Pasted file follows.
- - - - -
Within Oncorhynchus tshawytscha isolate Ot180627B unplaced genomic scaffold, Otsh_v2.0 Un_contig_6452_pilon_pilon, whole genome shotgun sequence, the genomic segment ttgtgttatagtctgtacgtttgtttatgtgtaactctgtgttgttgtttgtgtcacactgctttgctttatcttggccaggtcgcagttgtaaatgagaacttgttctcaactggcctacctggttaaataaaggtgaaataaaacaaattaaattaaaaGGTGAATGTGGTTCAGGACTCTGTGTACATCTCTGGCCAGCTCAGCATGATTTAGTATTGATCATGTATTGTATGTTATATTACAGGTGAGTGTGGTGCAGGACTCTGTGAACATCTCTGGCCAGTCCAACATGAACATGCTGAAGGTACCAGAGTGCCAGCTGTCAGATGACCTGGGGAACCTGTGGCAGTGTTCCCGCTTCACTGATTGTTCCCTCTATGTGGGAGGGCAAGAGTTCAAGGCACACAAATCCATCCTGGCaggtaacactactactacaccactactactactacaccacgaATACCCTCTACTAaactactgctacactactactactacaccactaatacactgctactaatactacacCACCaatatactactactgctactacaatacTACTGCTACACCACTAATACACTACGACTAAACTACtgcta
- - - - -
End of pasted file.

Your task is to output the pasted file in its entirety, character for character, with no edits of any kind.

Within Oncorhynchus tshawytscha isolate Ot180627B unplaced genomic scaffold, Otsh_v2.0 Un_contig_6452_pilon_pilon, whole genome shotgun sequence, the genomic segment ttgtgttatagtctgtacgtttgtttatgtgtaactctgtgttgttgtttgtgtcacactgctttgctttatcttggccaggtcgcagttgtaaatgagaacttgttctcaactggcctacctggttaaataaaggtgaaataaaacaaattaaattaaaaGGTGAATGTGGTTCAGGACTCTGTGTACATCTCTGGCCAGCTCAGCATGATTTAGTATTGATCATGTATTGTATGTTATATTACAGGTGAGTGTGGTGCAGGACTCTGTGAACATCTCTGGCCAGTCCAACATGAACATGCTGAAGGTACCAGAGTGCCAGCTGTCAGATGACCTGGGGAACCTGTGGCAGTGTTCCCGCTTCACTGATTGTTCCCTCTATGTGGGAGGGCAAGAGTTCAAGGCACACAAATCCATCCTGGCaggtaacactactactacaccactactactactacaccacgaATACCCTCTACTAaactactgctacactactactactacaccactaatacactgctactaatactacacCACCaatatactactactgctactacaatacTACTGCTACACCACTAATACACTACGACTAAACTACtgcta